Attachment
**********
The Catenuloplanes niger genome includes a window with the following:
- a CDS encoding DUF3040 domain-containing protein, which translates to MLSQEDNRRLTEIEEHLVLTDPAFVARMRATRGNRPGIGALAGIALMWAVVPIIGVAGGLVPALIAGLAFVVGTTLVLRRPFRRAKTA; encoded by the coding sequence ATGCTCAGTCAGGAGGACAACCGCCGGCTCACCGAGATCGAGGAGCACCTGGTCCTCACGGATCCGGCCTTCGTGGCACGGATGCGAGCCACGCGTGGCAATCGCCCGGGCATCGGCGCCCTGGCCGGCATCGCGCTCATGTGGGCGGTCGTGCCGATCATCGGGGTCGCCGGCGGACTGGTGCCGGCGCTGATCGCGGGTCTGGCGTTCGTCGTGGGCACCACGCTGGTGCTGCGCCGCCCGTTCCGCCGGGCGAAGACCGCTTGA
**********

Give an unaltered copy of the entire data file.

The Catenuloplanes niger genome includes a window with the following:
- a CDS encoding DUF3040 domain-containing protein, which translates to MLSQEDNRRLTEIEEHLVLTDPAFVARMRATRGNRPGIGALAGIALMWAVVPIIGVAGGLVPALIAGLAFVVGTTLVLRRPFRRAKTA; encoded by the coding sequence ATGCTCAGTCAGGAGGACAACCGCCGGCTCACCGAGATCGAGGAGCACCTGGTCCTCACGGATCCGGCCTTCGTGGCACGGATGCGAGCCACGCGTGGCAATCGCCCGGGCATCGGCGCCCTGGCCGGCATCGCGCTCATGTGGGCGGTCGTGCCGATCATCGGGGTCGCCGGCGGACTGGTGCCGGCGCTGATCGCGGGTCTGGCGTTCGTCGTGGGCACCACGCTGGTGCTGCGCCGCCCGTTCCGCCGGGCGAAGACCGCTTGA